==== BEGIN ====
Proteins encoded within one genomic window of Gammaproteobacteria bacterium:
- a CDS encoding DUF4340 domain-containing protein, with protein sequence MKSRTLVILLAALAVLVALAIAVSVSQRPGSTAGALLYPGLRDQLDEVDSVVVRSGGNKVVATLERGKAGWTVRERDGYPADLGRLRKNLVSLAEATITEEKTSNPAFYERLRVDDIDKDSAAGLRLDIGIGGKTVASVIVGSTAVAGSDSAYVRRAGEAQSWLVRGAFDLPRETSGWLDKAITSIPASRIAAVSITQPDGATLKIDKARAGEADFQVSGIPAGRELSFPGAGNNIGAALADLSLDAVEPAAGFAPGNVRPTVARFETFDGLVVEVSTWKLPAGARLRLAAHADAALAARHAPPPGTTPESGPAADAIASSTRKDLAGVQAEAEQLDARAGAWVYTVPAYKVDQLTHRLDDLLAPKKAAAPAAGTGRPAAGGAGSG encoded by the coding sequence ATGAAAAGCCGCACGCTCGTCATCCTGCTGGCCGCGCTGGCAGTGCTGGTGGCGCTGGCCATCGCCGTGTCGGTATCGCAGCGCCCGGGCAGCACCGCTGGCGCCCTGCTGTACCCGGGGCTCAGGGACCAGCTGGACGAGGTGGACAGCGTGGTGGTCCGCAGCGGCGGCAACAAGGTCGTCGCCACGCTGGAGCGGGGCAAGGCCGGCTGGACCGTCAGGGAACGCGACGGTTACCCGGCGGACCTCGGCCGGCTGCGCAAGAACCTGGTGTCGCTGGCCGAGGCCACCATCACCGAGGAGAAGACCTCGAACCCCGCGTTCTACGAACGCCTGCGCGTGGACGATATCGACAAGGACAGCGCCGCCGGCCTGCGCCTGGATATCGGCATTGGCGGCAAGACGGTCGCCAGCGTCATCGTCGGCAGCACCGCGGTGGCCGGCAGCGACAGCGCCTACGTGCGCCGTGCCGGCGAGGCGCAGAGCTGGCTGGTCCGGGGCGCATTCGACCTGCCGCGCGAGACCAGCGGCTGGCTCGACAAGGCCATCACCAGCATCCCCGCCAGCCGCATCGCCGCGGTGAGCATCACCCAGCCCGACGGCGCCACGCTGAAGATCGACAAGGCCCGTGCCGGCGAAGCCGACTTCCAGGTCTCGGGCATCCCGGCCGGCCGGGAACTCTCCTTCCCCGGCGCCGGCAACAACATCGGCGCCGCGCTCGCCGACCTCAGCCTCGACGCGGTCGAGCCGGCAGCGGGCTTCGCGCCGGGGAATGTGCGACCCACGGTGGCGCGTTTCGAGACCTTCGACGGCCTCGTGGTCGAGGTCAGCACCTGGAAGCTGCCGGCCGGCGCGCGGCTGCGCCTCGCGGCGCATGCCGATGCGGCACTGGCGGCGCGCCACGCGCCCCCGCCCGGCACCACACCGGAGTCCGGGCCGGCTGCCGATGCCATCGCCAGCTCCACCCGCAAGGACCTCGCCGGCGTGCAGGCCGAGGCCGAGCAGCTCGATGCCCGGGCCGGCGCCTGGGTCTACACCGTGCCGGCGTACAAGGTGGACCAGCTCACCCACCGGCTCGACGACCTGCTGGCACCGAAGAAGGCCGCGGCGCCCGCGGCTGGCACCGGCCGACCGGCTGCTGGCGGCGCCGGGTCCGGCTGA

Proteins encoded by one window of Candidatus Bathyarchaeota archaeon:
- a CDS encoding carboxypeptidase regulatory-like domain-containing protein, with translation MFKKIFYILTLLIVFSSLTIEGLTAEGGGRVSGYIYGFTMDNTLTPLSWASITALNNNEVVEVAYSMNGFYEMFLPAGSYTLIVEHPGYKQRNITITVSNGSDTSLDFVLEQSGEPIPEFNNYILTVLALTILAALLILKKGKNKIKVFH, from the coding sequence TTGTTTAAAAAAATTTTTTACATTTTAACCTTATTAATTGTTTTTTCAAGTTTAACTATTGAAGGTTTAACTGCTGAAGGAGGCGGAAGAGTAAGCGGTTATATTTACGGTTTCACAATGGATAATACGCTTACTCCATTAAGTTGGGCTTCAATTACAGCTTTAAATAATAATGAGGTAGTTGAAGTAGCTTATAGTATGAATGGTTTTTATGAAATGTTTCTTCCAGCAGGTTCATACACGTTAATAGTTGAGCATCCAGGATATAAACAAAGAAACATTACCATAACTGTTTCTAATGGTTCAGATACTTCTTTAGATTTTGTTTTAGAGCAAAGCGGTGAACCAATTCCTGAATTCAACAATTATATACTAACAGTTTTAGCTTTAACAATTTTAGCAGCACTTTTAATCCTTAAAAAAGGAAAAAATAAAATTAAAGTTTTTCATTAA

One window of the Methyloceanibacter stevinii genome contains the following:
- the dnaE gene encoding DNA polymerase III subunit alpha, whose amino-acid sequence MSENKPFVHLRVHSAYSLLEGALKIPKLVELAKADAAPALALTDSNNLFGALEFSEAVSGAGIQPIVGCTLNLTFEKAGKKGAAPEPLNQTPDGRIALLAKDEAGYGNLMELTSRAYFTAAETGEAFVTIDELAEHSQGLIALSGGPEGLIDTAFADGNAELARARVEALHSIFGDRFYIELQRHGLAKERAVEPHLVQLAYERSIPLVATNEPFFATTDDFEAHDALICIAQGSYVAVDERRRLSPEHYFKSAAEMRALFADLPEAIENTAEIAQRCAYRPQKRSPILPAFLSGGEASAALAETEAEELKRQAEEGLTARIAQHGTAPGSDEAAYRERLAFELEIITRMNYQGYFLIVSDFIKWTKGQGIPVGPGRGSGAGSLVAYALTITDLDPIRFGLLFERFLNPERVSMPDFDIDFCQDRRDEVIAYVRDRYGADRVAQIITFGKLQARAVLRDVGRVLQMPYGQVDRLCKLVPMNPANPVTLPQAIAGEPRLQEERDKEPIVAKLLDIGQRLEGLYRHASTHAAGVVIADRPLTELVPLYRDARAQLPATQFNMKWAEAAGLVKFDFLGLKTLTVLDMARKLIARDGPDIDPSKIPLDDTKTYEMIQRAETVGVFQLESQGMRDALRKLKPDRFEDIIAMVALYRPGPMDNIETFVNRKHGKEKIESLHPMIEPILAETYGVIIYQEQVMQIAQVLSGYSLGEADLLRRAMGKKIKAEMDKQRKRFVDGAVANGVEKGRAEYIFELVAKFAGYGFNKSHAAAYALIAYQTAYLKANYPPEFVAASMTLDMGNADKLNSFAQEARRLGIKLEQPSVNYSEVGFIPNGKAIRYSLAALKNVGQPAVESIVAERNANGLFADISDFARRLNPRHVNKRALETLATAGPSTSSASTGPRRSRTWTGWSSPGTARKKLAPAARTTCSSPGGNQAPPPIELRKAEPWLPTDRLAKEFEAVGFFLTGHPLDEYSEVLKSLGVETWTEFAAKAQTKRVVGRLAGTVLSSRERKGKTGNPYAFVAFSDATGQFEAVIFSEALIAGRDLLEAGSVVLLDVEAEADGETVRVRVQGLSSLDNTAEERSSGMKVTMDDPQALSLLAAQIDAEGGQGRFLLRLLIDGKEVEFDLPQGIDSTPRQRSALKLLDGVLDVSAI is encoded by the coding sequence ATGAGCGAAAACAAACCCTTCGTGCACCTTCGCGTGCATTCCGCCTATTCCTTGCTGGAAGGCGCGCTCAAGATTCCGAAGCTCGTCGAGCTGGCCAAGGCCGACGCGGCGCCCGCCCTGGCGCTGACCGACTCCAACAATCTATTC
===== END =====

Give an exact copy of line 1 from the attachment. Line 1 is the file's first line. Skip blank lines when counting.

Proteins encoded within one genomic window of Gammaproteobacteria bacterium: